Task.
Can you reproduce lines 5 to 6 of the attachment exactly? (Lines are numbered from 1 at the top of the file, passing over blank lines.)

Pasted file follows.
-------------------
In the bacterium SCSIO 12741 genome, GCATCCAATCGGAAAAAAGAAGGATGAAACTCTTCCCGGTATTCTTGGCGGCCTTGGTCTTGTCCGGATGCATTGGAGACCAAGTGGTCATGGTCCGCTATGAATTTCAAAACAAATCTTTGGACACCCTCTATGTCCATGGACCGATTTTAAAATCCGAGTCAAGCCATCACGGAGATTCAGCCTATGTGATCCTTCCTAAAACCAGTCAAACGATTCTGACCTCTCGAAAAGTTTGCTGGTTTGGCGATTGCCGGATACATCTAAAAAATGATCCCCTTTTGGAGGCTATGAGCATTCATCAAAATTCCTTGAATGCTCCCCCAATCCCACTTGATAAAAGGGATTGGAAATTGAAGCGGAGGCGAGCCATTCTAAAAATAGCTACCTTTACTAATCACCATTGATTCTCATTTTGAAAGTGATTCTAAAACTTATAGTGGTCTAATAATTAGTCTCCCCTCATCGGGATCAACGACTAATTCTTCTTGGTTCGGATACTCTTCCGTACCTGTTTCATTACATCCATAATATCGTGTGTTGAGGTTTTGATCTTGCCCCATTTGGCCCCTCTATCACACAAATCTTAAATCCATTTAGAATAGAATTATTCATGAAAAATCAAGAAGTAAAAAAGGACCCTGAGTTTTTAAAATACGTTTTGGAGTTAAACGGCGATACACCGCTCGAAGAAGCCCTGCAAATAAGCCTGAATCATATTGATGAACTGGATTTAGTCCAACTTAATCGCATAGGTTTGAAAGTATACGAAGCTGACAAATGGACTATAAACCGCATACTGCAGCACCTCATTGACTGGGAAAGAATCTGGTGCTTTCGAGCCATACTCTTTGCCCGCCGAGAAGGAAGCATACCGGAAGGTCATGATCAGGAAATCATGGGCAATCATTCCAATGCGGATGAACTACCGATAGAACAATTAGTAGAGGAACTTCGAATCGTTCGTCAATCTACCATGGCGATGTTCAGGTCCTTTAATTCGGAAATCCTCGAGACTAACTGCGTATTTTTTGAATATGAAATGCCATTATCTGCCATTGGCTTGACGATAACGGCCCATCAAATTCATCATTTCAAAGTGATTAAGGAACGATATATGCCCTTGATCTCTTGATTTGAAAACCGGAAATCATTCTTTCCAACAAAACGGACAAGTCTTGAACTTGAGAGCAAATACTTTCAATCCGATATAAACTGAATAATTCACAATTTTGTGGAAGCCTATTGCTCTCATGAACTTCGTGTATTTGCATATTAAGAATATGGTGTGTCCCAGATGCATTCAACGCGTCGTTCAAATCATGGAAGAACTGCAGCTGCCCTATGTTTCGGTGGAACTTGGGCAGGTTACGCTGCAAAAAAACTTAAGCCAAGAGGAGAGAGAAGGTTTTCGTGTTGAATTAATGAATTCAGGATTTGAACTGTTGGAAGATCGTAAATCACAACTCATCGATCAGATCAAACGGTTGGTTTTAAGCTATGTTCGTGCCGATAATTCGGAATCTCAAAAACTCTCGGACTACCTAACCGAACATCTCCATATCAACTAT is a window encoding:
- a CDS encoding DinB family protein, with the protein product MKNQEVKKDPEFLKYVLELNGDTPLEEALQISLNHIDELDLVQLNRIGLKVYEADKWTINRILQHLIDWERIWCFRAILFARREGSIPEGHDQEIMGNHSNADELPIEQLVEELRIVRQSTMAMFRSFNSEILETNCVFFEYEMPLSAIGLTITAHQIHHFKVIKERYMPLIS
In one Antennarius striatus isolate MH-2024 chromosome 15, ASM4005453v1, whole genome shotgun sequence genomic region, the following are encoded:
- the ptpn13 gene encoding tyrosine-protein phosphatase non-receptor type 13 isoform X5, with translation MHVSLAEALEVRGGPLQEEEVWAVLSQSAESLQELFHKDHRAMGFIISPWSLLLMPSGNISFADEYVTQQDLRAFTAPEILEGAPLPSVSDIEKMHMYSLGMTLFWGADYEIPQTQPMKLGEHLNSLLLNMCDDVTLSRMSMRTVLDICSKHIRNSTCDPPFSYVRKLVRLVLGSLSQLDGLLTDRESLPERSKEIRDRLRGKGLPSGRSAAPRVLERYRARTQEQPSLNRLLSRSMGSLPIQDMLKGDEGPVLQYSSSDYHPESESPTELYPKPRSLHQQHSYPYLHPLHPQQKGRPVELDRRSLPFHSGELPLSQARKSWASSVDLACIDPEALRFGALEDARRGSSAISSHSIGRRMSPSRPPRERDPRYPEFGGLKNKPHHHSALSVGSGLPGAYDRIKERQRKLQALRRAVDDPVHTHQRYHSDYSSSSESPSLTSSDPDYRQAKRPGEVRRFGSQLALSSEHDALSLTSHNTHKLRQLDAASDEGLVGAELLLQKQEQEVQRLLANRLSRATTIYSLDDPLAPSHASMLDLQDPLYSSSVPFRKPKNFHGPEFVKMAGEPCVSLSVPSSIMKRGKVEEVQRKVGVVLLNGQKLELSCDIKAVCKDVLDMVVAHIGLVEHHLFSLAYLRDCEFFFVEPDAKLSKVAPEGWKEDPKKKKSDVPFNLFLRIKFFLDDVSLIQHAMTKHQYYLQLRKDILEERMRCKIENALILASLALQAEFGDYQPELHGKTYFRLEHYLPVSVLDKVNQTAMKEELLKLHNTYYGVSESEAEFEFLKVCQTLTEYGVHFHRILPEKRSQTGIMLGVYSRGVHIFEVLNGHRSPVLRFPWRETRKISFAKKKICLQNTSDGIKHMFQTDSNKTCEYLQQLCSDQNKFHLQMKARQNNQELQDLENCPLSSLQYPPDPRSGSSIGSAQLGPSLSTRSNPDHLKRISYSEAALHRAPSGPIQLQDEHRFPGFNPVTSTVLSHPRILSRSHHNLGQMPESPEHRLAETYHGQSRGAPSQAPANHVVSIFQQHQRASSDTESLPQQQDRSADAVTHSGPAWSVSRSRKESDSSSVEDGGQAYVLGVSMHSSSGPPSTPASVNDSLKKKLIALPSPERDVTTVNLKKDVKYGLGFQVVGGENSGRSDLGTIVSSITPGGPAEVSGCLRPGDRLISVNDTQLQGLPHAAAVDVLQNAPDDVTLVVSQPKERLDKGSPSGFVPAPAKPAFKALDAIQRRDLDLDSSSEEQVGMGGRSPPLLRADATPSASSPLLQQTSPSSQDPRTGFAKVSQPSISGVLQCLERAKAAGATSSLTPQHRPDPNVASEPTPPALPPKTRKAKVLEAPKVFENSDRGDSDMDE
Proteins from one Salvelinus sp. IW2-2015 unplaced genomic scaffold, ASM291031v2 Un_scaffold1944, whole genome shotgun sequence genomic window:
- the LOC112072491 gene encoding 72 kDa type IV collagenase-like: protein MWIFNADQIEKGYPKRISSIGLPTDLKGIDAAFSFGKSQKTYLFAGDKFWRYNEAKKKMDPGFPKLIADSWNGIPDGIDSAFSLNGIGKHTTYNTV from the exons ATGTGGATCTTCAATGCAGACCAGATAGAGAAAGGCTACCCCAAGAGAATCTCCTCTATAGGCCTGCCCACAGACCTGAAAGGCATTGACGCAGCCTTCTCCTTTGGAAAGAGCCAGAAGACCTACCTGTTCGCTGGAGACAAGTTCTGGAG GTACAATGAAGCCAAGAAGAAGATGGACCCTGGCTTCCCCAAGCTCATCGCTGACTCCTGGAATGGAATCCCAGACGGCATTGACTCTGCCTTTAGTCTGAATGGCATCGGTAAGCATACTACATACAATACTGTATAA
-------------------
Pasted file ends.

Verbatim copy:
Proteins from one Salvelinus sp. IW2-2015 unplaced genomic scaffold, ASM291031v2 Un_scaffold1944, whole genome shotgun sequence genomic window:
- the LOC112072491 gene encoding 72 kDa type IV collagenase-like: protein MWIFNADQIEKGYPKRISSIGLPTDLKGIDAAFSFGKSQKTYLFAGDKFWRYNEAKKKMDPGFPKLIADSWNGIPDGIDSAFSLNGIGKHTTYNTV from the exons ATGTGGATCTTCAATGCAGACCAGATAGAGAAAGGCTACCCCAAGAGAATCTCCTCTATAGGCCTGCCCACAGACCTGAAAGGCATTGACGCAGCCTTCTCCTTTGGAAAGAGCCAGAAGACCTACCTGTTCGCTGGAGACAAGTTCTGGAG GTACAATGAAGCCAAGAAGAAGATGGACCCTGGCTTCCCCAAGCTCATCGCTGACTCCTGGAATGGAATCCCAGACGGCATTGACTCTGCCTTTAGTCTGAATGGCATCGGTAAGCATACTACATACAATACTGTATAA